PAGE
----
Hiking the Radical Road

Hiking is something I’ve always loved to do. In Texas, it’s easy to grab a water bottle, a good pair of sneakers, and head out for a few hours exploring. So when we were scheduled to go hiking the Radical Road I did the same thing.


As we got there, I noticed all the Europeans had legit hiking boots. The kind you always see explorers wearing. They looked great, but I didn’t think too much about it. Sneakers would be good. Or so I thought.


Around 1820, the Radical Revolution stirred the streets of Edinburgh. Commoners were uprising and demanding better living wages and more work opportunities. In an attempt to quell their rage, Sir Walter Scott proposed a project to build a road up the side of Holyrood Park.


Building the road would take time and provide people with more work. Builders in the city needed more rock anyways, so by creating this road it would mean quicker access to the great material found in Holyrood Park.


The Radical Road will test your fitness. I thought I was in decent shape, but geez was I winded when I went up that road. It’s a lot steeper than it looks.


Turns out my tennis shoes were not up to par. They were slipping all over the rock, and I could tell why the Europeans used actual hiking shoes. The rock was different than what I was used to. Yes, we have slippery limestone, but this needed shoes with deep ridges to grip the road.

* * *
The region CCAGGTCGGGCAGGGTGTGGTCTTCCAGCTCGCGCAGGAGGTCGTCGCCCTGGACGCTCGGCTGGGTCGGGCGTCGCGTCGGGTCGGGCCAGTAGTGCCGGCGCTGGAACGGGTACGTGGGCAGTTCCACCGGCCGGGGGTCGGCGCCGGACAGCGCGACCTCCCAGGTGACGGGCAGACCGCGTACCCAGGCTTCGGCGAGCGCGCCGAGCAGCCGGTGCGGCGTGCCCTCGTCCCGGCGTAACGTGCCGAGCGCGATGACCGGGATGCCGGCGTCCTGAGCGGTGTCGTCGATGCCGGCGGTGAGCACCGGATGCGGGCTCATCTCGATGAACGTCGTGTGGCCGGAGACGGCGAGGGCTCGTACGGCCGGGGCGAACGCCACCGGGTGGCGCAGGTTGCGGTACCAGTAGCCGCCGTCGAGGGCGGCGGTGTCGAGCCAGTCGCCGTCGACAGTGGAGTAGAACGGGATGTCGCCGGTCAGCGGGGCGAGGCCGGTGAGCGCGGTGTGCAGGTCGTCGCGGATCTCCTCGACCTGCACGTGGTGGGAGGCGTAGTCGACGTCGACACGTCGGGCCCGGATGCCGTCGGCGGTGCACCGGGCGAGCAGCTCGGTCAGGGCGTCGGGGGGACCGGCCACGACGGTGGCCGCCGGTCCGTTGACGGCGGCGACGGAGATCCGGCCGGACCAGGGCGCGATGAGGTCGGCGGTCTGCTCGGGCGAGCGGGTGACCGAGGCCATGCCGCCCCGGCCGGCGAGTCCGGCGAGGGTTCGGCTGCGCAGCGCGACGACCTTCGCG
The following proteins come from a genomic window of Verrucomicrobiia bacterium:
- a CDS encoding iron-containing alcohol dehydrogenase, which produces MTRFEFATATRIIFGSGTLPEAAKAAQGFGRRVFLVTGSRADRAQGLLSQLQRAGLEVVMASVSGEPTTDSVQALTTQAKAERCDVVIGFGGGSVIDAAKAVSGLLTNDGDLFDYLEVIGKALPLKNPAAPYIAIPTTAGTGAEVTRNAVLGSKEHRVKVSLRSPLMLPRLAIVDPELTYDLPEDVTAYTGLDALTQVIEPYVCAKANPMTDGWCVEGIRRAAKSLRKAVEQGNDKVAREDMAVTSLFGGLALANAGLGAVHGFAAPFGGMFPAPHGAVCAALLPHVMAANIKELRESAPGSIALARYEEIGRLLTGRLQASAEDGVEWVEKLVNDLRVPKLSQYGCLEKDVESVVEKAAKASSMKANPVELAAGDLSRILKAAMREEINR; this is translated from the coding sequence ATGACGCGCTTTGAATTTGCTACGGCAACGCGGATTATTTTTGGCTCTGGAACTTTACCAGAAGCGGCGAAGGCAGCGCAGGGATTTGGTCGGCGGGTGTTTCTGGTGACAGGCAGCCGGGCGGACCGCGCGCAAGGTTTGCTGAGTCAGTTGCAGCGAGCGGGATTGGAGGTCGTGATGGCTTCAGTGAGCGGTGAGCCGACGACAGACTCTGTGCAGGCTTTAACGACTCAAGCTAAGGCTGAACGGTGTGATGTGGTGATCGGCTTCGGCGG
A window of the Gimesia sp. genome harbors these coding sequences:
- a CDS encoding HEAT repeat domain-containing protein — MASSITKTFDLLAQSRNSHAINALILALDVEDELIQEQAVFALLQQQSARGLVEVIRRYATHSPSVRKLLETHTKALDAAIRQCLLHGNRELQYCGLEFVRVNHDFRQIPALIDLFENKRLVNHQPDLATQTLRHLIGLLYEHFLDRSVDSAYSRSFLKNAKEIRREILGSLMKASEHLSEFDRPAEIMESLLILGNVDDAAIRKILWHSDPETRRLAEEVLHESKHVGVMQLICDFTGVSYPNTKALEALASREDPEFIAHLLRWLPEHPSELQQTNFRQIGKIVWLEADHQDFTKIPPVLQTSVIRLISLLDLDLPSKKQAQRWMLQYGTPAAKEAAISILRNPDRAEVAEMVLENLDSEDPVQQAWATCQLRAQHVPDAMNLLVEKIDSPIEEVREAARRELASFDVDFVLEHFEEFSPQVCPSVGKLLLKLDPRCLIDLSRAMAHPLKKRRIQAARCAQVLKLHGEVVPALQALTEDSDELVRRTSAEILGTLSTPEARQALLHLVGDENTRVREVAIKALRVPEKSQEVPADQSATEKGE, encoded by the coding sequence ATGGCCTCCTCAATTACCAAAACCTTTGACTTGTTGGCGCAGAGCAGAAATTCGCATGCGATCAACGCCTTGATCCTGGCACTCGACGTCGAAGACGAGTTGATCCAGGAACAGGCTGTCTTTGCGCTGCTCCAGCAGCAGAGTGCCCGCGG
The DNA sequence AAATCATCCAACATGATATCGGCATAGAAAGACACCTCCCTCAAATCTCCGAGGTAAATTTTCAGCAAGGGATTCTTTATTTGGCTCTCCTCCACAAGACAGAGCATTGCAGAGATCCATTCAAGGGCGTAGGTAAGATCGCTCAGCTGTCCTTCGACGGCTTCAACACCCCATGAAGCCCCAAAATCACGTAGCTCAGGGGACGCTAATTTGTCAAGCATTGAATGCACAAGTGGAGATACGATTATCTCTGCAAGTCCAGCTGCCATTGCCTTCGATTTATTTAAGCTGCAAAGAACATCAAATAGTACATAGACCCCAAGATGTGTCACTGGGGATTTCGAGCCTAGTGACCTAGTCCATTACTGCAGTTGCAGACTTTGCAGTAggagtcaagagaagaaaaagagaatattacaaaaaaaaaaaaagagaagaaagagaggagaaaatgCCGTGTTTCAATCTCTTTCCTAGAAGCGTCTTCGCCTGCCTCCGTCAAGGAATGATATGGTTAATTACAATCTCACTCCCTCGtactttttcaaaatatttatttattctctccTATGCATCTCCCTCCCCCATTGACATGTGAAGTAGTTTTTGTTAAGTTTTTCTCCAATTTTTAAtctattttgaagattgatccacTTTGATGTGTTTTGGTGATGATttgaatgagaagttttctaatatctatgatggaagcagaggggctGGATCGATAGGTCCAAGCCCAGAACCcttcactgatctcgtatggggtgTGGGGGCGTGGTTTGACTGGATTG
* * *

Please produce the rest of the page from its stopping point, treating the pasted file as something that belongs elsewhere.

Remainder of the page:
The ultimate goal of our group was to reach Arthur’s Seat at the top of the dormant volcano which makes up most of the park. This peak was a focal point in numerous battles and served as a safe spot and a place to view encroaching troops.


We took several stops up the way luckily. I was breathless the whole way and knew I should’ve worn shorts. It was cold earlier in the day, so I thought I’d be fine with pants but I was utterly wrong.


Once we hiked the radical road, we continued up a set of steep stairs to level ground. It was a great place we could relax before we climbed the final bit to get to Arthur’s Seat.

What I didn’t expect was the final climb to the top to be so narrow. There was hardly anything to clutch on to and the pathway was barely wide enough for one foot.


It was a relief to finally reach the top. I felt as if I had conquered the world with a slight asthma attack on the side. The view was something out of a story book. There was the castle on Castle Rock, old buildings, a mountain with an artificial ski slope, and the ocean. Everything was green and there was a cold wind biting our necks.

Our tour guide gave us a bit of scotch, and we drank to the epic climb!


Time seemed to stand still. If there weren’t so many people at the time, I would’ve sat down, had a picnic, maybe even jotted a few things down in a journal. I am deathly afraid of heights, but there was no way I was going to pass up this opportunity. I’m just glad that our tour guide didn’t mention the deaths that occurred climbing up to Arthur’s Seat.


The way we descended was a lot easier. It was the way most people went up actually. On the way down, we saw the lake which Queen Victoria visited with her new husband Prince Albert then we saw the ruins of an old monastery. According to our tour guide, the ruins helped inspire Mary Shelley when she was writing Frankenstein.


The climb is a must try when you only have a limited amount of time in Edinburgh. You get to see the entire city and figure out your next adventure!






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